DUI / Drunk Driving
DUI is a complex area of law, with many legal and factual issues including the science of alcohol testing, the administration of field sobriety tests, and the effects of physical conditions caused by illnesses or medications. Driving Under the Influence (DUI) not only refers to drunk driving but also to driving under the influence of illegal drugs.
Effective DUI defense requires a knowledge of the ever-changing DUI laws in SC and the many appellate opinions interpreting the DUI laws. It includes:
- Conducting an independent investigation;
- Getting evidence from the prosecutor or officer;
- Gathering our own evidence from witnesses and law enforcement;
- Pretrial motions to exclude evidence or to have the court dismiss your case; and
- Experience trying DUI cases to a jury.
First offense DUI charges are usually heard in the magistrate or municipal courts, while second or third offense DUI or felony DUI are heard in General Sessions Court. The types of DUI offenses in SC include:
- Driving under the influence (traditional DUI);
- Driving with an unlawful alcohol concentration (DUAC – SC’s per-se statute);
- Felony DUI resulting in either injury or death; and
- SC’s “zero tolerance” law which applies only to minors.
It is not illegal in South Carolina to drink and drive.
We've all seen the ads on the television touting the slogans, "you drink and drive, you lose," "sober or slammer," or "Zero tolerance is the law." Certainly, no-one should be behind the wheel if they are intoxicated to the extent that they cannot safely operate their vehicle. But, contrary to the beliefs of some law enforcement officers, it is not against the law simply to have a drink and then drive.
To convict you of driving under the influence, the State must prove beyond any reasonable doubt: that you were driving, and that while you were driving you were intoxicated to the extent that your ability to drive was materially and substantially impaired.
Every DUI trial lawyer should tell the jury that it is not illegal to drink and drive in SC in their opening statement and seek a jury instruction from the court that says the same.Defenses to DUI Charges in SC
Although your theory of defense will depend on the unique circumstances of your case, there are some defenses that are common in SC DUI trials:
- Suchenski violations: SC’s DUI laws contain mandatory provisions including videotaping the complete field sobriety tests and reading Miranda rights to you on the video – if the officer does not comply with SC’s DUI laws including the videotape requirements, your case should be dismissed before the trial begins.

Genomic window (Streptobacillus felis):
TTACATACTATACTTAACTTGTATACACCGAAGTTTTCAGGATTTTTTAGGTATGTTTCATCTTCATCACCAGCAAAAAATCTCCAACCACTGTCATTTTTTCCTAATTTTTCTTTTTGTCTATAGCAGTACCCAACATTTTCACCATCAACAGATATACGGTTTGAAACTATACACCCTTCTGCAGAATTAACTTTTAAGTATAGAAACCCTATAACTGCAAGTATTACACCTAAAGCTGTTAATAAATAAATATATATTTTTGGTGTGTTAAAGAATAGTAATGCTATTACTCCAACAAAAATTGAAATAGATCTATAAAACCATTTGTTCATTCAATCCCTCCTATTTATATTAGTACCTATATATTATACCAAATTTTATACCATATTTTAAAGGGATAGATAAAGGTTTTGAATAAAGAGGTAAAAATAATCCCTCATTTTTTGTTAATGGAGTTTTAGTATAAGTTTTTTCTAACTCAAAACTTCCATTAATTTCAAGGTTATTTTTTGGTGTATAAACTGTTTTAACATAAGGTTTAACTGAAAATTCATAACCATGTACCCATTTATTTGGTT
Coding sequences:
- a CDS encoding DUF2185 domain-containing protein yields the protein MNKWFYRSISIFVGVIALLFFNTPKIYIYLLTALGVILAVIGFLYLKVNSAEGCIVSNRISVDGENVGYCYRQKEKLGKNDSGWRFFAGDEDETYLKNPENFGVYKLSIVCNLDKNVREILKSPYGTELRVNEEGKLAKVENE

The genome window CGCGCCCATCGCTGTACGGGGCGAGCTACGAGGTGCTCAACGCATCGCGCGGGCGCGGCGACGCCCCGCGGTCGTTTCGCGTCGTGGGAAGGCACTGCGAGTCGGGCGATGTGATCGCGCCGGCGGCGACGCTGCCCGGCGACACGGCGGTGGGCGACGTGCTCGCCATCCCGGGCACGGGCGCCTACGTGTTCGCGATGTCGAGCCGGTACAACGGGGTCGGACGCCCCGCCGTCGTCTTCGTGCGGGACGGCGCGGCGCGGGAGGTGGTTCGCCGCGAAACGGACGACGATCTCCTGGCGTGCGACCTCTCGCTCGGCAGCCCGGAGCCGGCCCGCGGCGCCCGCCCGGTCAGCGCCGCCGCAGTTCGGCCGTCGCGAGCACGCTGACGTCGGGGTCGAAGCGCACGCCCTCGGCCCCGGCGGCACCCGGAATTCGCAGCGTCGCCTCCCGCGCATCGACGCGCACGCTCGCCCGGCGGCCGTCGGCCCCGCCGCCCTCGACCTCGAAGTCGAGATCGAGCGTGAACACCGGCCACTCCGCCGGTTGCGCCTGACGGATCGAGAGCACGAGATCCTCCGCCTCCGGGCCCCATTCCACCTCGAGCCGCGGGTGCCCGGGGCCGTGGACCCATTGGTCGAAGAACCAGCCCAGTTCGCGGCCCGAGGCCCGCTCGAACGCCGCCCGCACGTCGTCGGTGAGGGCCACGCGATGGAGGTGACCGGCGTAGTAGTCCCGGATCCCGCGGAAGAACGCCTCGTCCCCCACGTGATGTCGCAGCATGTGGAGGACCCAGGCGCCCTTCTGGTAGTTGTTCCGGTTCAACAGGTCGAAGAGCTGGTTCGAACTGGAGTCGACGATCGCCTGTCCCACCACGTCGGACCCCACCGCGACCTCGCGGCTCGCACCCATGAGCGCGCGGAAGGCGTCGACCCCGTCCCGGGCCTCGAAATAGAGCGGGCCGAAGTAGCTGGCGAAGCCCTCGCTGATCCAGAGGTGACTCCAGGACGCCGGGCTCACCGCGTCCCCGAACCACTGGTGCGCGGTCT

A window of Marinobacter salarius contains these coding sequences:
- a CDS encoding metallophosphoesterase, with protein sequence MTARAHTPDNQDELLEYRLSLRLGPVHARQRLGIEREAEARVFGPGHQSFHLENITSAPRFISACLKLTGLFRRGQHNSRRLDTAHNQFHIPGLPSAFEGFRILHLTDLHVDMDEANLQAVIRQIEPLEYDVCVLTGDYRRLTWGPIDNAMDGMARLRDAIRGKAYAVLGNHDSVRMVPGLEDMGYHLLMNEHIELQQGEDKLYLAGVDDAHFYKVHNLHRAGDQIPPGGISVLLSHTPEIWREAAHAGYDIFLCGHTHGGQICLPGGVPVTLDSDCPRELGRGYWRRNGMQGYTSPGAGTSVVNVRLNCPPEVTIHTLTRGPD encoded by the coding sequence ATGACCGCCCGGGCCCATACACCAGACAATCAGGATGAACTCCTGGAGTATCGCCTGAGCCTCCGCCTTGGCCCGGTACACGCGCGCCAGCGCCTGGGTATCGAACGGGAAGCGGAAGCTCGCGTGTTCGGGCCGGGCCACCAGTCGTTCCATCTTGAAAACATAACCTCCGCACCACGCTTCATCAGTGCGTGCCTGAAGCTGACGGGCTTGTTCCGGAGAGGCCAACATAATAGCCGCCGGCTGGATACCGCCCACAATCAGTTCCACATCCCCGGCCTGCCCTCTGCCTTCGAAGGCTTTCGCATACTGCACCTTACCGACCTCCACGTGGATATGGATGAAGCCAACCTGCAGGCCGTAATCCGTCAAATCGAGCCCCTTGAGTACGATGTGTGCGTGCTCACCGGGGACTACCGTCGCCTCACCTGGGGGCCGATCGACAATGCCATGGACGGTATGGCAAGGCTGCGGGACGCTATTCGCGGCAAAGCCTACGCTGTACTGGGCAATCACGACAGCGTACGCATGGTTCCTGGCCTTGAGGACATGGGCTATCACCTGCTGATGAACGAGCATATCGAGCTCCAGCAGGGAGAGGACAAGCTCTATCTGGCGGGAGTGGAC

- Violations of policy and procedure: When the officer does not follow SLED’s policies regarding the breathalyzer, blood tests, or other evidence collection, the breath test results or other evidence may be suppressed at your trial. Although this may result in a dismissal or reduction in charges, the state may be able to go forward to trial relying on other evidence like the officer’s observations.
- I wasn’t driving: If you were not driving, you are not guilty of “driving under the influence.” Unlike other states that have “operating under the influence” statutes, it is not enough to be sitting in the car or simply using the car radio when the officer arrives – there must be proof beyond a reasonable doubt that you were driving the vehicle.
- I wasn’t drunk: If the state cannot prove that your ability to drive was materially and appreciably impaired, you are not guilty of DUI. In some cases, we can show that the breathalyzer result was inaccurate using expert testimony. In others, we may be able to suppress the breath or blood test results. Whenever possible, we will use “sobriety witnesses” who can testify as to their observations of your level of intoxication and ability to drive.
You can find more information on SC DUI laws on our website:
- Elements of a DUI Case
- Consequences of a DUI Conviction
- DUI Expert Witnesses
- Implied Consent – Administrative License Suspension
Lacey Thompson practices exclusively in the criminal courts, including DUI defense in the magistrate, municipal, and General Sessions courts.
If you have been charged with DUI in South Carolina, you have the right to a jury trial. Considering the severe consequences of a DUI conviction, you can and should fight the charges. Call the Thompson Defense Firm at 843-444-6122 or contact us online for more information about how we can help.